Sidney Farber, M.D., establishes the Children's Cancer Research Foundation, now Dana-Farber Cancer Institute, introducing the first research program in chemotherapy for children with cancer.
The Variety Club of New England organizes a radio broadcast from the bedside of a young leukemia patient named "Jimmy" as he is visited by members of the Boston Braves baseball team, owned by Lou Perini. Contributions pour in to buy Jimmy a television set on which to watch the Braves, launching "the Jimmy Fund."
The Jimmy Fund/Variety Club Theater Collections Program begins.
Dana-Farber Cancer Institute is incorporated in Commonwealth of Massachusetts as Children's Cancer Research Foundation, Inc.
Construction of the four-story Jimmy Fund Building is completed. In 1958, the building is expanded to eight floors to house research facilities and is renamed the Jimmy Fund Research Laboratories.
The Boston Red Sox, thanks to team owners Tom and Jean Yawkey, designate the Jimmy Fund as the team's official charity when the Boston Braves move to Milwaukee.
The Massachusetts Chiefs of Police Association designates the Jimmy Fund as its official charity.
Hollywood movie mogul Louis B. Mayer becomes a patient of Dr. Farber. Mayer later calls Dr. Farber "the single most important man I've ever met."
The Charles A. Dana Foundation makes the first of several major grants to the Children's Cancer Research Foundation.
Red Sox great, Ted Williams, who has identified the Jimmy Fund as his charity, is inducted into the Baseball Hall of Fame, with major contributions made to the Jimmy Fund in his honor.
The 1967 Red Sox "Impossible Dream Team" votes to give the Jimmy Fund a share of its winnings from the World Series.
The Institute's charter is expanded to provide services for patients of all ages.
Students from Harvard University's Eliot House help organize the first "Evening with Champions," an annual ice-skating exhibition featuring Olympic medal winners, to benefit the Jimmy Fund.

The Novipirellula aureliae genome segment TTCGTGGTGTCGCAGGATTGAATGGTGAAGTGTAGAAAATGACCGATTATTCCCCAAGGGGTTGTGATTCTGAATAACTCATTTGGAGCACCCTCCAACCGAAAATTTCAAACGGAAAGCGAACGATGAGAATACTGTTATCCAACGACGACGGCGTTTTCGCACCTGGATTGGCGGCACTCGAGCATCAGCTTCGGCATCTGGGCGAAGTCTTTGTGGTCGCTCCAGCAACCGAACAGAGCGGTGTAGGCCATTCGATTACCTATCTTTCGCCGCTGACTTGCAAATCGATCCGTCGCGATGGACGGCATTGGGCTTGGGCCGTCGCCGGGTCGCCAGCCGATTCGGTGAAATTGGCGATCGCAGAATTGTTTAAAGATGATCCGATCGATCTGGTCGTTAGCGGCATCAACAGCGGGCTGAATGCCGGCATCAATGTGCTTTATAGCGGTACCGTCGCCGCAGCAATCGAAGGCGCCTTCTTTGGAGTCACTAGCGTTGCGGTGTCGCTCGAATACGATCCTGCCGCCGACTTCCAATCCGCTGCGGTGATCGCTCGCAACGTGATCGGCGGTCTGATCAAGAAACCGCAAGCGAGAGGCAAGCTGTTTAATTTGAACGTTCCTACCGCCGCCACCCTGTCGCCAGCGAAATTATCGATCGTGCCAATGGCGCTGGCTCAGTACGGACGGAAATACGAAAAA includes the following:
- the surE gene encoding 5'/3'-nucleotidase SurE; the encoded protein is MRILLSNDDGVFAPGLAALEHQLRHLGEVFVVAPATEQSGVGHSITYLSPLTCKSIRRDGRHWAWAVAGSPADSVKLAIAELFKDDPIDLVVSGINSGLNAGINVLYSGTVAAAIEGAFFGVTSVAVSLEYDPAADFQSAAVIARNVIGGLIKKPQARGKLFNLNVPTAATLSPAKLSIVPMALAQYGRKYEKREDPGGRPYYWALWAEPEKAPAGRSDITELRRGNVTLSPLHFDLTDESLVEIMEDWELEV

Dana-Farber receives federal designation as a regional comprehensive cancer center.
Dr. Farber dies.
The Children's Cancer Research Foundation is renamed the Sidney Farber Cancer Center in honor of its founder. Two years later, the name is again modified, becoming the Sidney Farber Cancer Institute.
The all-volunteer Friends of Dana-Farber Cancer Institute is established to raise funds through special events, provide services to Institute patients and sponsor public education programs.
Construction of the Charles A. Dana Building is completed.
The first Jimmy Fund council of volunteers, the Jimmy Fund Council of Greater Boston, is founded.
Institute President Baruj Benacerraf, M.D., receives the Nobel Prize for work that unveiled the genetic underpinnings of the human immune system.
The Pan-Massachusetts Challenge is founded. This two-day, 192-mile Sturbridge-to-Provincetown ride has grown into the Jimmy Fund's single largest fundraising event.
The first "Flights of Fancy" gala is held by the Friends of Sidney Farber Cancer Institute.
The Sidney Farber Cancer Institute is renamed Dana-Farber Cancer Institute in recognition of generous support from the Charles A. Dana Foundation. The new name honors industrialist Charles A. Dana, who shared Dr. Farber's conviction that there is "no such thing as a hopeless case."
The first annual Scooper Bowl ice cream extravaganza to benefit the Jimmy Fund is held on the Boston Common.
The Jimmy Fund Golf Program is officially organized.
Several major annual Jimmy Fund events are initiated:
The Massachusetts Chiefs of Police Association cross-state "Run for Jimmy;"
The Celebrity Cup ski weekend at Sugarloaf/USA in Maine;
The Jimmy Fund Radiothon, held in conjunction with the Red Sox, an all-day broadcast heard throughout New England.